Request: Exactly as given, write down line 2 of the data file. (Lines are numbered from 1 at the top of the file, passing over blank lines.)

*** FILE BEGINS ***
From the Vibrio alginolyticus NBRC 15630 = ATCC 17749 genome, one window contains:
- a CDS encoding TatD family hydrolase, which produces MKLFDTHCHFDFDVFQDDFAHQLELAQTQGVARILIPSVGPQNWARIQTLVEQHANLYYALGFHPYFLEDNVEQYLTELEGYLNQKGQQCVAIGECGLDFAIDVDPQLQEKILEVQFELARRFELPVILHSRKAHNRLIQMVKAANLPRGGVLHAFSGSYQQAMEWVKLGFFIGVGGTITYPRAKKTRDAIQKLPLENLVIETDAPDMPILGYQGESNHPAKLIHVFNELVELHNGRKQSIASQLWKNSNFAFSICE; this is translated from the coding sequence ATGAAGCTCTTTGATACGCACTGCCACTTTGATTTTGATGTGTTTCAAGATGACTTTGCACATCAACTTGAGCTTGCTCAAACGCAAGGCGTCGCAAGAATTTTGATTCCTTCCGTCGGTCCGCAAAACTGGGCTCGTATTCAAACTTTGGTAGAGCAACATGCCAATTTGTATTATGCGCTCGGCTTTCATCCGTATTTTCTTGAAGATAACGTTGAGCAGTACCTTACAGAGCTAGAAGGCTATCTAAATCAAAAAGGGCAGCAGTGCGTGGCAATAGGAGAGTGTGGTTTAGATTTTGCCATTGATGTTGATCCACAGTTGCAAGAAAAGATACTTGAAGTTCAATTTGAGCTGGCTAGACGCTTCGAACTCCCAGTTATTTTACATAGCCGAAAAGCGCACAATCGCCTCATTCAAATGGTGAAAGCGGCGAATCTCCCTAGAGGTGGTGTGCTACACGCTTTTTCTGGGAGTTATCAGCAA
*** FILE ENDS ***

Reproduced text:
- a CDS encoding TatD family hydrolase, which produces MKLFDTHCHFDFDVFQDDFAHQLELAQTQGVARILIPSVGPQNWARIQTLVEQHANLYYALGFHPYFLEDNVEQYLTELEGYLNQKGQQCVAIGECGLDFAIDVDPQLQEKILEVQFELARRFELPVILHSRKAHNRLIQMVKAANLPRGGVLHAFSGSYQQAMEWVKLGFFIGVGGTITYPRAKKTRDAIQKLPLENLVIETDAPDMPILGYQGESNHPAKLIHVFNELVELHNGRKQSIASQLWKNSNFAFSICE; this is translated from the coding sequence ATGAAGCTCTTTGATACGCACTGCCACTTTGATTTTGATGTGTTTCAAGATGACTTTGCACATCAACTTGAGCTTGCTCAAACGCAAGGCGTCGCAAGAATTTTGATTCCTTCCGTCGGTCCGCAAAACTGGGCTCGTATTCAAACTTTGGTAGAGCAACATGCCAATTTGTATTATGCGCTCGGCTTTCATCCGTATTTTCTTGAAGATAACGTTGAGCAGTACCTTACAGAGCTAGAAGGCTATCTAAATCAAAAAGGGCAGCAGTGCGTGGCAATAGGAGAGTGTGGTTTAGATTTTGCCATTGATGTTGATCCACAGTTGCAAGAAAAGATACTTGAAGTTCAATTTGAGCTGGCTAGACGCTTCGAACTCCCAGTTATTTTACATAGCCGAAAAGCGCACAATCGCCTCATTCAAATGGTGAAAGCGGCGAATCTCCCTAGAGGTGGTGTGCTACACGCTTTTTCTGGGAGTTATCAGCAA